Maybe there’s an outbreak: Health Canada details risks of eating raw sprouts

Health Canada has a habit of issuing food safety reminders about the same time an outbreak comes to public attention. The latest example was a completely useless reminder to wash produce after an E. coli O157:H7 outbreak in New Brunswick linked to Romaine lettuce from California, and just before another NB E. coli outbreak was announced.

Today, HC is “reminding Canadians that raw or undercooked sprouts should not be eaten by young children, older adults, pregnant women or those with weakened immune systems.”

Between 1995 and 2011, approximately 1,000 cases of sprout-borne illness were reported in eight outbreaks from five provinces across Canada. The largest outbreak in Canada was in 2005, when more than 648 cases of Salmonella were reported in Ontario.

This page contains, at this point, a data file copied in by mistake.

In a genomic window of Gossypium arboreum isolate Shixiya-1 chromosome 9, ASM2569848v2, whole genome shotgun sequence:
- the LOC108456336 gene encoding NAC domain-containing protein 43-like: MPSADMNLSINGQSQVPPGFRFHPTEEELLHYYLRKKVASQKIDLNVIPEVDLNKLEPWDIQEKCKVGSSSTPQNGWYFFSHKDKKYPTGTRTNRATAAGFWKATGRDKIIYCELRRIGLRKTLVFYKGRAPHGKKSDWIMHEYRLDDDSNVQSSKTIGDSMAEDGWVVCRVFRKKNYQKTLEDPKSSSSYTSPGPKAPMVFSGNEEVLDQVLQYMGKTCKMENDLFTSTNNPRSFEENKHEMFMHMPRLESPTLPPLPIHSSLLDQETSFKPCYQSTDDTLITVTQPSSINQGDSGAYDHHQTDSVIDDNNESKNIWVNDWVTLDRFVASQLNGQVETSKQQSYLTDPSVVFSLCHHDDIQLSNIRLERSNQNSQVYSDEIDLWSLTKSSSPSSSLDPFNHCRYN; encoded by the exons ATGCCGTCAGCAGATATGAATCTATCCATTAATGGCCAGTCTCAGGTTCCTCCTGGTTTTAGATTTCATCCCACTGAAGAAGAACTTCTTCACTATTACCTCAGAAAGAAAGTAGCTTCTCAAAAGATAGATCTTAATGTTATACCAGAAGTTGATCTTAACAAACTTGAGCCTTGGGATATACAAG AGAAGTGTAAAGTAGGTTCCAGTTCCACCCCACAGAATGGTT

Health Canada says children younger than five, older adults, pregnant women and those with weakened immune systems are particularly vulnerable and should not eat raw sprouts at all. They should also avoid eating cooked sprouts unless the sprouts have been cooked thoroughly.

This advice does not account for the risks of cross-contamination.